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The Supreme Court in 2017

In 2017, the Supreme Court received 2141 appeals, of which 800 were appeals against judgments.
Annual Report 2017

Plenary session 17 January

Finnmarkseiendommen v. Unjárgga Gilisearvi/Nesseby regional society

Case no. 2017/860, civil case, appeal against judgment: 

During the period 17 – 25 January 2018 the Norwegian Supreme Court will hear the appeals between the abovementioned parties in plenary session with 19 justices present. Reindeer grazing district 5/6 and Meskelv and environs regional society are admitted as interveners for Finnmarkseiendommen. 

The case concerns an appeal from Finnmarkseiendommen and a derivative appeal from Unjárgga Gilisearvi/Nesseby regional society against a judgment given by the Finnmark Land Tribunal. The Finnmark Land Tribunal is a special court that considers disputes concerning rights that arise after the Finnmark Commission has investigated a field pursuant to the Finnmark Act. Stjernøya and Seiland were proclaimed as field 1, and a dispute regarding the ownership of this field was heard by the Supreme Court in HR-2016-2030-A. The municipality of Nesseby, the area concerned in this case, is field 2. 

The subject matter of the case is the right to control and manage the land resources on Finnmarkseiendommen's land in the municipality of Nesseby – Finnmarkseiendommen as the owner, or the Sami local inhabitants, represented by Unjárgga Gilisearvi/Nesseby regional society, with their rights of usage. The disputed area measures 470 square kilometres and stretches from Meskelva in the west to the border between Nesseby and Vadsø in the east, and from the shore slope to Jakobselvkroken. The right of ownership is not disputed in this case.

The Supreme Court is to decide whether the local inhabitants have exclusive rights to control and manage the land resources to which they have a right of usage, including a right to receive the financial proceeds from the resources. Of particular interest is the local inhabitants' actual usage of the land through the ages, and whether this usage justifies the rights asserted. The case also addresses the observance of international conventions on the rights of indigenous peoples.  

The Finnmark Commission concluded in a report issued on 13 February 2013 that the local inhabitants have independent, but not exclusive, rights of usage to the area, and that the rights are limited to the scope set out in the Finnmark Act. Unjárgga Gilisearvi/Nesseby regional society brought an action before the Finnmark Land Tribunal. In its ruling of 23 January 2017, the Tribunal supported the local inhabitants' claim that they alone have a right to control and manage the land resources, apart from extracting timber in the disputed area and fishing in Bergebyelva.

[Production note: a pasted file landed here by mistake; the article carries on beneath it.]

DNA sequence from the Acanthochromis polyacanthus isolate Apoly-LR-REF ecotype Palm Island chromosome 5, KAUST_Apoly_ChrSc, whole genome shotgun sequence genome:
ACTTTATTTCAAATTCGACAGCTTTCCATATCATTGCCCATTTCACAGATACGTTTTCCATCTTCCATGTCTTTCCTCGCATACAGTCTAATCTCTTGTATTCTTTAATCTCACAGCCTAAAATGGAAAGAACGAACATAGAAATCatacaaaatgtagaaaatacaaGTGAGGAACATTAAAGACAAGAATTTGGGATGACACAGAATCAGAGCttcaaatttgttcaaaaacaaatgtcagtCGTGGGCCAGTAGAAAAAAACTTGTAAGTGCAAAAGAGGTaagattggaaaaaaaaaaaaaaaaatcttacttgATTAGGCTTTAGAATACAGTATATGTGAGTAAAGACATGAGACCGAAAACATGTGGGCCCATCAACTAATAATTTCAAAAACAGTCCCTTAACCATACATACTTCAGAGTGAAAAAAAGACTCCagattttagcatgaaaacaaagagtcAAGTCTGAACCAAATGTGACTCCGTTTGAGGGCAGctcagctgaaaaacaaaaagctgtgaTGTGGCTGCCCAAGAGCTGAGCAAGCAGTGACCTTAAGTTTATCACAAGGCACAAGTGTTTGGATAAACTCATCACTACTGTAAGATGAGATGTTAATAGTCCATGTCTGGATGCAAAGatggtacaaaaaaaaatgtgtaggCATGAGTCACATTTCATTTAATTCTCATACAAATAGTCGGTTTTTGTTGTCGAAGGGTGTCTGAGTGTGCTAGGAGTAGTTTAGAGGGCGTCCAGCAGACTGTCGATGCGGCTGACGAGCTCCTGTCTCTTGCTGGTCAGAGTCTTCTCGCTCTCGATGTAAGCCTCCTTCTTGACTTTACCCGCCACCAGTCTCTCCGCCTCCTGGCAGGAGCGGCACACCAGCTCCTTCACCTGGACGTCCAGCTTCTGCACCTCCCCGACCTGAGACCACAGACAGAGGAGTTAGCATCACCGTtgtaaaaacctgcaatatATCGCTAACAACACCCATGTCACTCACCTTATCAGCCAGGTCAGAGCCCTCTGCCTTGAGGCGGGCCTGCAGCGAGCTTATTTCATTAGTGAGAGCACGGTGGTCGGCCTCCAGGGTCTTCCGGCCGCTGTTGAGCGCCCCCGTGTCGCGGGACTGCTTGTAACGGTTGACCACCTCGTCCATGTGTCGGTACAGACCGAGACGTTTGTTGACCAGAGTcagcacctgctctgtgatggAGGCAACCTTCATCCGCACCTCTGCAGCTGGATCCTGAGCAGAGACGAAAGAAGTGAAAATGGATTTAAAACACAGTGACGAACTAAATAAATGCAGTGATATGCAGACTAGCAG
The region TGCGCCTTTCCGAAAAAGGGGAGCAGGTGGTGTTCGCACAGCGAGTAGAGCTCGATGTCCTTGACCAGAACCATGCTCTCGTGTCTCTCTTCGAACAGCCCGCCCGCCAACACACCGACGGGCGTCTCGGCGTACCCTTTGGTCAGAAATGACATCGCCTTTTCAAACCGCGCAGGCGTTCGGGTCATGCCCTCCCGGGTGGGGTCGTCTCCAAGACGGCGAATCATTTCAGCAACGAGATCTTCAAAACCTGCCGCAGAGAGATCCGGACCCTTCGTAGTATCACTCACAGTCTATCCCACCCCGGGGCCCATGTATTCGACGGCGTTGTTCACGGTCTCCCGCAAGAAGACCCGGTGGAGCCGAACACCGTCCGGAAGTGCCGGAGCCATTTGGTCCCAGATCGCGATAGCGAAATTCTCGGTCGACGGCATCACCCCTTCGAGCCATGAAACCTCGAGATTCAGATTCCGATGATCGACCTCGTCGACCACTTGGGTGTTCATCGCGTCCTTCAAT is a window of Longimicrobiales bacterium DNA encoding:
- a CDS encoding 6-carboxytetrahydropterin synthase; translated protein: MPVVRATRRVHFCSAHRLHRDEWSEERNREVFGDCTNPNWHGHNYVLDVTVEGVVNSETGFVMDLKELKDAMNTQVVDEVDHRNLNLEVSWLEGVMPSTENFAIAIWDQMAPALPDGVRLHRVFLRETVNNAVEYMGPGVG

The derivative appeal from the regional society relates to the control and management of the fishing activity in Bergebyelva.

The hearing will take place in the courtroom of the Supreme Court's second chamber. The proceedings start at 9 a.m. and last until 2.30 p.m. on all court days.

The hearing is open to the press and to the public. 

For more information, please contact the Supreme Court's information office at sta@hoyesterett.no

Full-text decisions in English

The Supreme Court now has its own legal translator, which allows us to provide a larger number of translated full-text decisions. These decisions are selected based on what we believe may be of interest outside Norway.

Under Summaries you will find a summary of all decisions.
Translated decisions

Chief Justice Toril Marie Øie

Chief Justice Toril Marie Øie of the Supreme Court of Norway was appointed in March 2016. She is the 20th Chief Justice in the 200-year history of the Supreme Court. 
                                
Toril Marie Øie is the first woman to hold this office.
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The Supreme Court

The main function of the Supreme Court is to ensure clarity and development of the law.

The Supreme Court has general jurisdiction and hears all types of cases, civil as well as criminal, and cases pertaining to administrative law and constitutional law.

The Norwegian Supreme Court wishes to promote openness and transparency in its activities.